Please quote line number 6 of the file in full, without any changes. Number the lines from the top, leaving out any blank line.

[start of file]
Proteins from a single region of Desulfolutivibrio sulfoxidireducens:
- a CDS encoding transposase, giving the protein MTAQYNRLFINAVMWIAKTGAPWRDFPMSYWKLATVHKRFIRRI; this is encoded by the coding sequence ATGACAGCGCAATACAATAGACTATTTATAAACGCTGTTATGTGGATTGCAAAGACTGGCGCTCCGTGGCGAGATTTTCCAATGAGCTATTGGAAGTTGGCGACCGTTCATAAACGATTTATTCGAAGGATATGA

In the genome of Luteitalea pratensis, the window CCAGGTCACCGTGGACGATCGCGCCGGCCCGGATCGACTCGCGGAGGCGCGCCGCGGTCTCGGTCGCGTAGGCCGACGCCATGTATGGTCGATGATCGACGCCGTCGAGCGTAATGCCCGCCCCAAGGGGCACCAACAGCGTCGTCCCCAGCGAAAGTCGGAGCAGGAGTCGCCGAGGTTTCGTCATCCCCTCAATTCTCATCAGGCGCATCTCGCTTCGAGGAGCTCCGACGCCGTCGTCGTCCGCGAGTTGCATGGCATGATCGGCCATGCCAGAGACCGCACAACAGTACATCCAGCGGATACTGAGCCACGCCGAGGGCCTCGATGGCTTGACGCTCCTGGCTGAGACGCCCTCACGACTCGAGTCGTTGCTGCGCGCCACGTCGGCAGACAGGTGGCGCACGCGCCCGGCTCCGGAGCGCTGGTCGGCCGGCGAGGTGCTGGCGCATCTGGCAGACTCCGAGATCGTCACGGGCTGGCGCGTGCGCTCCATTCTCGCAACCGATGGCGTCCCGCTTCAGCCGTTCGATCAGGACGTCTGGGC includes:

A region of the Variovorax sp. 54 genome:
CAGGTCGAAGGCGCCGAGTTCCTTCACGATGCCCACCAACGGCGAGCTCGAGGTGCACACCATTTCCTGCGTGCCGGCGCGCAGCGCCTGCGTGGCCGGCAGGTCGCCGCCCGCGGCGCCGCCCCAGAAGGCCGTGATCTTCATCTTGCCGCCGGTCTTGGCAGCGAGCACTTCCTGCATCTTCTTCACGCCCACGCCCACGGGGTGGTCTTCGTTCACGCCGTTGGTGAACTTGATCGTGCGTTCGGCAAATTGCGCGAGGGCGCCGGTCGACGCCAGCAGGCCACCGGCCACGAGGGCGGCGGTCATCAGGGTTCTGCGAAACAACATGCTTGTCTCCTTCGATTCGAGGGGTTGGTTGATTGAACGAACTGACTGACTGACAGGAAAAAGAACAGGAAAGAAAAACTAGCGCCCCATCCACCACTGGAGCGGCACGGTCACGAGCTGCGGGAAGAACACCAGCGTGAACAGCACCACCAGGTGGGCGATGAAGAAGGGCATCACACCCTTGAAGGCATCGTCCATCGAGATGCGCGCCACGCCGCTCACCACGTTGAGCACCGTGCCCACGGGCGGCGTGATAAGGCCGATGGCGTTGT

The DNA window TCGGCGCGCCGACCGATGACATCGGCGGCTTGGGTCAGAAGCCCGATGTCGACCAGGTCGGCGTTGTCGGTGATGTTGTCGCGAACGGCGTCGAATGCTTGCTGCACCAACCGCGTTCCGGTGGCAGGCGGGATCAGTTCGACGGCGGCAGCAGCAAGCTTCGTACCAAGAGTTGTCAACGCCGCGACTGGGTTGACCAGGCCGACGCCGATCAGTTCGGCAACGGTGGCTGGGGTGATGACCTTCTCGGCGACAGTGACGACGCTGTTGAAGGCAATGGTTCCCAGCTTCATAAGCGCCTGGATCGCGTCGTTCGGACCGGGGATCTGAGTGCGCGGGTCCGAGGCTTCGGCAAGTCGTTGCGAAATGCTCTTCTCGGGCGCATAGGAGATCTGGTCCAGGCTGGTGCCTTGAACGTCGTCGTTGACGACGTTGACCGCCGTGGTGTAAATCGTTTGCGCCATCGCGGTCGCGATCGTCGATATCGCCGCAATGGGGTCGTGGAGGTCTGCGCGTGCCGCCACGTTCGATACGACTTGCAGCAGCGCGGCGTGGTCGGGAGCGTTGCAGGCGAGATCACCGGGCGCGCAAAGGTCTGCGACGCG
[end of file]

The DNA window TCGGCGCGCCGACCGATGACATCGGCGGCTTGGGTCAGAAGCCCGATGTCGACCAGGTCGGCGTTGTCGGTGATGTTGTCGCGAACGGCGTCGAATGCTTGCTGCACCAACCGCGTTCCGGTGGCAGGCGGGATCAGTTCGACGGCGGCAGCAGCAAGCTTCGTACCAAGAGTTGTCAACGCCGCGACTGGGTTGACCAGGCCGACGCCGATCAGTTCGGCAACGGTGGCTGGGGTGATGACCTTCTCGGCGACAGTGACGACGCTGTTGAAGGCAATGGTTCCCAGCTTCATAAGCGCCTGGATCGCGTCGTTCGGACCGGGGATCTGAGTGCGCGGGTCCGAGGCTTCGGCAAGTCGTTGCGAAATGCTCTTCTCGGGCGCATAGGAGATCTGGTCCAGGCTGGTGCCTTGAACGTCGTCGTTGACGACGTTGACCGCCGTGGTGTAAATCGTTTGCGCCATCGCGGTCGCGATCGTCGATATCGCCGCAATGGGGTCGTGGAGGTCTGCGCGTGCCGCCACGTTCGATACGACTTGCAGCAGCGCGGCGTGGTCGGGAGCGTTGCAGGCGAGATCACCGGGCGCGCAAAGGTCTGCGACGCG